From the viewpoint of growers and productivity, the government has taken a positive decision by raising the support price of wheat by Rs50 per 40 kg; that the consumers would not be happy goes without saying.
This, however, is a built-in problem in pricing and no administration can please both growers and consumers. Growers were subsidizing wheat price from 1999 to 2003 as the support price remained static for four years. This now is the consumer’s turn to pay.
The price was raised by Rs50 per 40 kg bag last year as incentive to farmers to grow more but the decision came rather late in the day and made no impact on the total yield. It was in fact marginally lower than the previous year.
The total wheat yield in 2003-04 was 19.66 million tons while the produce stood at 19. 83 the year before when the support price had remained unchanged. The difference was not great but showed that if farmers were to be encouraged, that should be done at the right time and in the right way; a mere raise in support price is not sufficient.
The example of 1999-2000 was before the planners and decision makers when timely raise in the support price galvanized farmers in to producing Pakistan’s highest ever wheat crop of 21. 8 m tons. That not only freed Pakistan from imports but also enabled the country to export wheat and build stocks for future.
Both advantages were lost in the next three years by the government’s inability or refusal to act as also due to conditions that were not favourable for higher production. But mismanagement of the situation was more responsible for reversion to imports than any other factor.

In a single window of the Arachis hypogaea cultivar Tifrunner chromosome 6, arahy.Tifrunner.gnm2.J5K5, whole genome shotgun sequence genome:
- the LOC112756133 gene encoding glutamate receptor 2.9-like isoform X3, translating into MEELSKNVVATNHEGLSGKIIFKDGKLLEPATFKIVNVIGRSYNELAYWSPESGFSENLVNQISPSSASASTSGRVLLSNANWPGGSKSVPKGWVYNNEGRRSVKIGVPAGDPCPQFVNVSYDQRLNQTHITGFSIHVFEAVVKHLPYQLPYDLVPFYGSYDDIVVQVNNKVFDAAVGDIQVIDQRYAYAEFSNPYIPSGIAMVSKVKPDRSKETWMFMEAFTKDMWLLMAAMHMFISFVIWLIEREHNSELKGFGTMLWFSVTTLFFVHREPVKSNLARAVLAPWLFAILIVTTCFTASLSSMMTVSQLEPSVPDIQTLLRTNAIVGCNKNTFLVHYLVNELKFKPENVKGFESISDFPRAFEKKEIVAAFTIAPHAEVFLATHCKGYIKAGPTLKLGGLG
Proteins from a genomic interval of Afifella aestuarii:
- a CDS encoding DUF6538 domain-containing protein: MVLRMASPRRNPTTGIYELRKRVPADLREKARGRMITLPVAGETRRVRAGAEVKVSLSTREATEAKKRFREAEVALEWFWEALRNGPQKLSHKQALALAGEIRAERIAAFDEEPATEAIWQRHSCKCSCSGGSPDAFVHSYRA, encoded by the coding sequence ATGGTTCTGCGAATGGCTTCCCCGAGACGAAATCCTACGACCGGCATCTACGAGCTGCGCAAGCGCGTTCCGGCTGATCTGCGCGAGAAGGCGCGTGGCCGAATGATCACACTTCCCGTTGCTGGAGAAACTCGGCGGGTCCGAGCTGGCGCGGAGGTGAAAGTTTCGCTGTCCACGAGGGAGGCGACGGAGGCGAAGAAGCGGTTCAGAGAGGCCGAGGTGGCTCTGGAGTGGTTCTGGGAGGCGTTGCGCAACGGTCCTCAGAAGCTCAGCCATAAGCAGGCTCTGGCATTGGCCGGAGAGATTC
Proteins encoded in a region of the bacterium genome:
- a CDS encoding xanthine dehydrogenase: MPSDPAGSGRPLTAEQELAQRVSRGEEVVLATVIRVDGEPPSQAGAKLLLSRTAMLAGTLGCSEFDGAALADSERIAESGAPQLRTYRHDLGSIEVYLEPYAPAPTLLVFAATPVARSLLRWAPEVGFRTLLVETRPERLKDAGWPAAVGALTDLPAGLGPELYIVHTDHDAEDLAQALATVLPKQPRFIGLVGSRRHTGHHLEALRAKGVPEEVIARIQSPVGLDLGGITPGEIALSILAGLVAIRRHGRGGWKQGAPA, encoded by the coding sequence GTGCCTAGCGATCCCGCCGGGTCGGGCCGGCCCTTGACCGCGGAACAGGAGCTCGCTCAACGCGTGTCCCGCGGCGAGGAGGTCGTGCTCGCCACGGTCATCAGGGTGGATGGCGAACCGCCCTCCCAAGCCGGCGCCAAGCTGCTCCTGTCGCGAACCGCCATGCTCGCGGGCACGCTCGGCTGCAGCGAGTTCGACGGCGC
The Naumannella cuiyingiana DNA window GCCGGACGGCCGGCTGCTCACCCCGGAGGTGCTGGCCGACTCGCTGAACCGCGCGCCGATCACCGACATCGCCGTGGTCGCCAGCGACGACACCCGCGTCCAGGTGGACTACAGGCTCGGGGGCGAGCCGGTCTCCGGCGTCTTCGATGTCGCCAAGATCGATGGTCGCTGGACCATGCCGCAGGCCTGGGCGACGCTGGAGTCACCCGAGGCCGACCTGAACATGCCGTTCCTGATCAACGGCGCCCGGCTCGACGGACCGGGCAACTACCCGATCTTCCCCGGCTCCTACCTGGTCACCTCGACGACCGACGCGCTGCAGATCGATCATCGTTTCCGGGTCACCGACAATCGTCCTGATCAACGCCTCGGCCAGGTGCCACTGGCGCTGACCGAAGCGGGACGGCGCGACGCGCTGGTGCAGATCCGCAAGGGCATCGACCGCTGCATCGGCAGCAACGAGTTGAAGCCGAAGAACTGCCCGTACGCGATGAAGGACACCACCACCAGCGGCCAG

What effect would the enhancing of the support price will have on the wheat produce this year is difficult to assess at this point in time but the there is every reason to expect better output, provided other important factors do not let down the farming community and the country.
Availability of sufficient water is the most critical aspect of the next wheat crop and unfortunately, prospects are negative on this score. The cost of inputs like fertilizers, pesticides, herbicides, etc, has been constantly rising while their timely availability and quality has not been fully reliable.
The government is concerned about low produce and has reportedly prepared a comprehensive plan for ‘bridging the gap between the potential and the present yield’. While this should have been done years back, it is a question if the thinking is along correct lines now that the issue is being taken up.
The ministry of food, agriculture and livestock (MINFAL) is looking at productivity through a comparison of produce from the farms of progressive farmers and remaining members of the wheat growing community, that is, small farmers. The former produce up to 50 maunds per acre while the latter’s crop is mostly around half of that quantity for the same land, if not lower.
The reasons should be obvious to all and sundry, particularly the experts in MINFAL. As the deal is not equal for the two, the results cannot be expected to be the same from their fields. So the task before the administration of the agriculture sector is bridging the facilities gap between them before hoping for comparable performance.
Another aspect should be taken in to consideration while working out output from different fields and that is yield from rain fed areas. Their highest produce is usually no more than 15 maunds per acre and is often even below that low figure.
Farmers of these areas obtain a minimum of produce and income from their land and their contribution to the over all size of the wheat crop is consequently limited. A change of strategy in cropping in rain-fed lands is required.
Farmers would be better off cultivating crops that require less water. That would economically improve their lot and if they were not sowing wheat, the loss would not be significant for the total national produce.